• Introduction + First Look at PCB

    Arno Moonen01/20/2017 at 21:44 0 comments

    Recently we bought a BiOrb Flow 15L aquarium for our two fish. It looks pretty sleek (as you can see in the picture that I grabbed from the internet) and has a built-in filter and white LED light, both powered from a single AC-AC adapter (that has two 12VAC outputs: one for the air pump and one for the LED light). Almost immediately after our fish were settled, I was kind of annoyed by the fact that I can control all the lights in my living room from my smartphone, except for the light in the aquarium.

    The first solution I thought of was using a simple RC switch, however, this would also turn off the air pump, which I did not want. By default the LED light is switched by a mechanic switch that simply cuts one of the two 12VAC lines. I figured I could just cut open the cable and put a relay in between that was controlled via some microcontroller that I could hook up to HomeBridge.

    I even got my girlfriend excited (I think), except for the part where I wanted to cut the cable. Fortunately, the adapter has two female "retro loudspeaker" connectors (later on I figured out these were called DIN-41529). After a lot of searching I managed to find a female and male connectors, so I can simply add a cable in between the adapter and the LED light. Those connectors are pretty expensive, but if it makes my girlfriend happy, I guess, it's worth it.

    Very soon after that I started designing a PCB, mostly based on components I had left over from previous projects and ordered these from Elecrow. They arrived last week (all in all it took less than two weeks... pretty fast!) and they look very nice.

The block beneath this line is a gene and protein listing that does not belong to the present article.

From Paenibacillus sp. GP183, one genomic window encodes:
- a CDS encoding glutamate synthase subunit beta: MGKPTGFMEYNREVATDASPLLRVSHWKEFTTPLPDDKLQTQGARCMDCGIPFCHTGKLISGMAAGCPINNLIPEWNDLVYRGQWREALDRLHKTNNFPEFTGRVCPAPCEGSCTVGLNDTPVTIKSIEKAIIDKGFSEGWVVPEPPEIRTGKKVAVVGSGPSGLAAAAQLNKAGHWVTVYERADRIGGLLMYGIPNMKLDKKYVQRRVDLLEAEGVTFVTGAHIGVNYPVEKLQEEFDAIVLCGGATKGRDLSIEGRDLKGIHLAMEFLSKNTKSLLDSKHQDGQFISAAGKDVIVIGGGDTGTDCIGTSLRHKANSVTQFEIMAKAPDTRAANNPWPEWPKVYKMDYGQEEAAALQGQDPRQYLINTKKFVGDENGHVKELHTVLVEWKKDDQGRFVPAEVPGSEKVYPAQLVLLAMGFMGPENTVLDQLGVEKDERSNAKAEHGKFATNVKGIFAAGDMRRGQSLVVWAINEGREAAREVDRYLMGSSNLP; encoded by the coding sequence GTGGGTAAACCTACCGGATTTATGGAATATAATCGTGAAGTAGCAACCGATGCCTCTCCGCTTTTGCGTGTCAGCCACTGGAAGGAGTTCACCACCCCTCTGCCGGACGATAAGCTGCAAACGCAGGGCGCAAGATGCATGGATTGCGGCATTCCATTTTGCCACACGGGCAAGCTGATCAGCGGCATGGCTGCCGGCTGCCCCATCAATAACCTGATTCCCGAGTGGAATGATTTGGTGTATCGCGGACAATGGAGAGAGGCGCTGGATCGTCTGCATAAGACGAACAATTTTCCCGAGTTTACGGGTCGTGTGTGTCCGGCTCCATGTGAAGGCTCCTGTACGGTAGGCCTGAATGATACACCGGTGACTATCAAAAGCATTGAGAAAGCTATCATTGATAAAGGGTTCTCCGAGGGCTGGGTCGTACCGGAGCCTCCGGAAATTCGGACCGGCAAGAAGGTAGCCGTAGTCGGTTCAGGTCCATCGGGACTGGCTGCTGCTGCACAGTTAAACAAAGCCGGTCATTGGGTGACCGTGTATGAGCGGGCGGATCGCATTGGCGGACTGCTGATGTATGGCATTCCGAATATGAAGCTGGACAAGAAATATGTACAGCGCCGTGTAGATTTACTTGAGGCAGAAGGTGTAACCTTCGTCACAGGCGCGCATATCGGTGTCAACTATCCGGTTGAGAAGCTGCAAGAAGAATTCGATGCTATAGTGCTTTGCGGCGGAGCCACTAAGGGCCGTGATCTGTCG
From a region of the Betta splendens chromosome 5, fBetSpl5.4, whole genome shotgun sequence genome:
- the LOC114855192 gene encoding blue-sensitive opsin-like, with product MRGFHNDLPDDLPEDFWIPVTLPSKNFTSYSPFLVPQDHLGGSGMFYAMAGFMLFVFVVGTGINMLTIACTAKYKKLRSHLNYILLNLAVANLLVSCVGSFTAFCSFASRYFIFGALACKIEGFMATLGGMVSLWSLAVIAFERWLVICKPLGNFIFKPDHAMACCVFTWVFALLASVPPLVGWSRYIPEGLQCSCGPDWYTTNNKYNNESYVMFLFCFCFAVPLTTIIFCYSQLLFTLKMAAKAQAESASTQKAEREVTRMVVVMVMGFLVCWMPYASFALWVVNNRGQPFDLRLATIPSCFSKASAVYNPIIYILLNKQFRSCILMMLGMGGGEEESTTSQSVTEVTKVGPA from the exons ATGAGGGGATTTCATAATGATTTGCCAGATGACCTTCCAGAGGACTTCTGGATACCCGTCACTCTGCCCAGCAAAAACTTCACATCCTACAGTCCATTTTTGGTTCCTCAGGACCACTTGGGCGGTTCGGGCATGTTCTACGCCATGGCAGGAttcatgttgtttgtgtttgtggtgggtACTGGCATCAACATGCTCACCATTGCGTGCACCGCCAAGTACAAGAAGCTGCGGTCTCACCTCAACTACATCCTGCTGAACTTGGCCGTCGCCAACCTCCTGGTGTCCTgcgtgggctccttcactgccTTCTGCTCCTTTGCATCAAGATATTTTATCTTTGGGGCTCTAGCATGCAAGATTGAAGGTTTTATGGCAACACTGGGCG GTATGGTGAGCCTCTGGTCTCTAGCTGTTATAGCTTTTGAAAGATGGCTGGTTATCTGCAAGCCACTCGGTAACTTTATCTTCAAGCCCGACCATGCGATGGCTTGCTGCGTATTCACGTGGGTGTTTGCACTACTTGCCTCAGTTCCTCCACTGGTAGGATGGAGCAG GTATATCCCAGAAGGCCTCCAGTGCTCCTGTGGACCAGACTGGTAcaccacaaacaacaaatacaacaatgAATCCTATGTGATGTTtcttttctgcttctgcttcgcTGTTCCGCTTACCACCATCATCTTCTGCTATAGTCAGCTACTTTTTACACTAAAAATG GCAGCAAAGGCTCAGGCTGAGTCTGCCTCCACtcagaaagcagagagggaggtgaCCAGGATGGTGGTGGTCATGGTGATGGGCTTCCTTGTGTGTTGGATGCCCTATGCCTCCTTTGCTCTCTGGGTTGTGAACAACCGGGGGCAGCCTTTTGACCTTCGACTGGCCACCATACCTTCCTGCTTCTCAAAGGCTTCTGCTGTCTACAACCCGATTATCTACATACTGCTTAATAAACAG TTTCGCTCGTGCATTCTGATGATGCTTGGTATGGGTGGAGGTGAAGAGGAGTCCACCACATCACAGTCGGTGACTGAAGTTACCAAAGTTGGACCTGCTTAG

Top of the PCBBottom of the PCB

    As you can probably tell from the pictures above, I decided to put all the components on the same side. This is because I recently ordered a hot plate to solder components using a reflow process. This will be the first project I will try it on.

    You are probably wondering what kind of components will go on to the PCB. Well, on the left side of the PCB (where the cut outs are and the fish is drawn), there will be two screw terminals (power in / out) and a dual coil latching relay (HFD2/003-S-L2). For each of the coils of the relay, there is a 1N4148 diode, a MMBT2222 transistor and some resistors.

    The power in is also connected to a bridge rectifier (MB6S), which goes to a well-known AMS1117 3.3V power regulator (with some capacitors and quite a large piece of copper on the PCB as a "heatsink").

    The brains of the operation will be an ESP8266 (ESP-12 module). Besides driving the coils of the relay, it will also blink a 3mm status LED (via a transistor) and respond to a press on the tactile button. This (right angle) button is located on the right end side (with an RC filter for debouncing).

    Furthermore, you will also see some pin headers. These are meant for programming and resetting the ESP module.

    Here you can see the board with some of the components placed on it (not yet soldered, just verifying the footprints) and the case I had in mind for this project. Unfortunately, the seller of this SZOMK AK-N-01 case, sent me an incomplete drawing of the case. I appear to have used to wrong measurements (since there weren't any other in the drawing) to determine the location of the mounting holes, so the mounting holes are way off. Plenty of ways to work around that 'though.

    In my next post I'll give you an introduction/update regarding the software side of this project. Once I have finished the project successfully, I'll be sure to share some/all of my work with you.

    Thanks for reading!